Letters from the Fire13
“The Road to Emmaus, or the We Had Hoped Syndrome.”
How many times have you believed God spoke to you, believed that what he said was going to come to pass, only to have your hopes crushed and your dreams shattered? Then in an attempt to make sense of it all you are forced to reassess this God you thought you knew? Perhaps you did some downgrading, trimmed down you expectations and desires, or you told yourself not to stick your neck out like that anymore. Or maybe you fought long and hard so it took years for your hopes to fall apart despite your valiant efforts. For some of you this road has become all too familiar, and you have grown distant from God, not wanting to be hurt and disappointed anymore but trying to keep some semblance of a relationship.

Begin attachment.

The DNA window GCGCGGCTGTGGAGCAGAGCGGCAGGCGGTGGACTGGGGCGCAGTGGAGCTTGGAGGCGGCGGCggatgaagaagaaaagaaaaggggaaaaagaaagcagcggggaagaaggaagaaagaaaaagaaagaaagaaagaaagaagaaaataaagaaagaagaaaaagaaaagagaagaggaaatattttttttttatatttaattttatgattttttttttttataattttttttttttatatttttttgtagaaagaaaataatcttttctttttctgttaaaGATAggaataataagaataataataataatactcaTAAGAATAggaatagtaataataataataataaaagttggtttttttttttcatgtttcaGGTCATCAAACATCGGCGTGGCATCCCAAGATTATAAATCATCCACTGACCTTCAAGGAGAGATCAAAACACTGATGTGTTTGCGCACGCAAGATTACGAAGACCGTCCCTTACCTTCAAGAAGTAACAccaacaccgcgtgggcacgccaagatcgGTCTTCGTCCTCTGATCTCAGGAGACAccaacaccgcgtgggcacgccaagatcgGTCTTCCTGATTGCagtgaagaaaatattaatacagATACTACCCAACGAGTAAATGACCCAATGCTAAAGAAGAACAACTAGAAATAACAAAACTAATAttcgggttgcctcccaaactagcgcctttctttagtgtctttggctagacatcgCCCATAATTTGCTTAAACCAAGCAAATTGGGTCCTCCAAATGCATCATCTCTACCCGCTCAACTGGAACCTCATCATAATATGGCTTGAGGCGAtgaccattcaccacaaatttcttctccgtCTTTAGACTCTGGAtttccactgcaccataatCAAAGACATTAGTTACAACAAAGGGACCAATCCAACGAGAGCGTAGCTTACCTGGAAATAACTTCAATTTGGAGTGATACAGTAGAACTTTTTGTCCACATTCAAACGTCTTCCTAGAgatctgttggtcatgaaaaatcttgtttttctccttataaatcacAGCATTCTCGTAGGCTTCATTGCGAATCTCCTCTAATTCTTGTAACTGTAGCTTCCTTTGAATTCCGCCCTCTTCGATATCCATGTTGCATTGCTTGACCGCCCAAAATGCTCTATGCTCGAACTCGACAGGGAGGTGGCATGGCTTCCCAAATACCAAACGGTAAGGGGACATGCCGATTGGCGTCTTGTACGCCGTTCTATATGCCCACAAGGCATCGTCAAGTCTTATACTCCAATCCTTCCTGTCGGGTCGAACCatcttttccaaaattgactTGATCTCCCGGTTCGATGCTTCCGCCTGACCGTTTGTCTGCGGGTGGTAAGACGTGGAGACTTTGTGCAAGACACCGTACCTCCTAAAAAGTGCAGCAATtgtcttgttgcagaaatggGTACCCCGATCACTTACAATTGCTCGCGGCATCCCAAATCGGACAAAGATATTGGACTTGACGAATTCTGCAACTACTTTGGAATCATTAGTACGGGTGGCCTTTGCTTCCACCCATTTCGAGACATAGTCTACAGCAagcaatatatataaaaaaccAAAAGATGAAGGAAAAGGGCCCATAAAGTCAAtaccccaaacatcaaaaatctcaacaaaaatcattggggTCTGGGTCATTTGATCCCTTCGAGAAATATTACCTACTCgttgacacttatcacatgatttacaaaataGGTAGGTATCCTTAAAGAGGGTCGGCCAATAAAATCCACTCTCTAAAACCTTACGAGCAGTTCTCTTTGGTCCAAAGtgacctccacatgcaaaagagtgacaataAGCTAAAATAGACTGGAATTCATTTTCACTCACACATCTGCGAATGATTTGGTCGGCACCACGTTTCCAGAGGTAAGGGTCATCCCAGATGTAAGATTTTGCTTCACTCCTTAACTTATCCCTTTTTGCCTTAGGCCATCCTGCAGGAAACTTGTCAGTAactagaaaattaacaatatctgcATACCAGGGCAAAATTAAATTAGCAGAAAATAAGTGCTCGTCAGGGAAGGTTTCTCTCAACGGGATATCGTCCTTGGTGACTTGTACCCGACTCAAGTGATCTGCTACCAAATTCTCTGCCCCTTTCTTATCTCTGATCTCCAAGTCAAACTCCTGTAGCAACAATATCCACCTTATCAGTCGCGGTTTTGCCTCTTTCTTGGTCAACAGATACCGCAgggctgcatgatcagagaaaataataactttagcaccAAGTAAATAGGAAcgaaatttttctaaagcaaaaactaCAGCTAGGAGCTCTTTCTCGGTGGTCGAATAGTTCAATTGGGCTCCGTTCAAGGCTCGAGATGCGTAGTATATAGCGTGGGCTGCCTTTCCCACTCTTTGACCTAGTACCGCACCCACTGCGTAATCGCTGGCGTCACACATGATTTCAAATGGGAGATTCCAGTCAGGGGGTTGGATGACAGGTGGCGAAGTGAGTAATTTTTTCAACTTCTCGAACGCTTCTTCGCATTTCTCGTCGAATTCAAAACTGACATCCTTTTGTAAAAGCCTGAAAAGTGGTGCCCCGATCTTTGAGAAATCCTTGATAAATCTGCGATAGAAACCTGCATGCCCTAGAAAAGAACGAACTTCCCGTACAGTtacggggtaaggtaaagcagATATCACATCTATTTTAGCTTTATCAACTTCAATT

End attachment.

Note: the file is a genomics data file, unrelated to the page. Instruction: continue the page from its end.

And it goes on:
So what does a Christian do after the crash and the twisted wreckage? My pastor Michael spoke about how the disciples faced similar circumstances after Jesus’ death. All their hopes died with him and they were going back home with their tails between their legs, back to their old jobs and old lives. It is there when Jesus comes to them but they fail to recognize him. How ineffectual it seems that he would come near and be unrecognizable. How awful it must be to be in so much pain, have God near, and not even know it. We’re so desperate for comfort, answers, and direction, some type of response back, but encounter nothing but silence. Doesn’t he care? Yet, as Michael said, God will not compromise himself by coming to us the way we want him to. Still, how sad it is that we can’t recognize him even though he comes with all his godness and power. But then I began thinking and wondering if perhaps God is more relational with us than we ever dreamed. He comes in all his fullness, refusing to give us anything less than the best - himself. Could it be that the problem is not with God but with us? That the maze of our human reasoning and our sin sick desires repeatedly leave us with a knowledge and understanding so twisted, crippling, and myopic, it leave us both blind and sick hearted? So as we crumple in a heap, reaching the end of ourselves, he is right there beside us to heal our spiritual blindness and restore our diseased hearts. But allowing him to heal us means drawing close to him in the midst of unanswered questions and insurmountable pain. I believe this is the key – waiting, trusting, and allowing the Doctor to perform the needed surgery. It must be on his terms. Yet, it is in this place that desire for him burns bright once again, we recognize him afresh and nothing else seems to matter anymore in the context of his presence. There is no doubt that we will end up on this road once again. But we can remind ourselves that he is there walking beside us, ready to give to us what we truly need.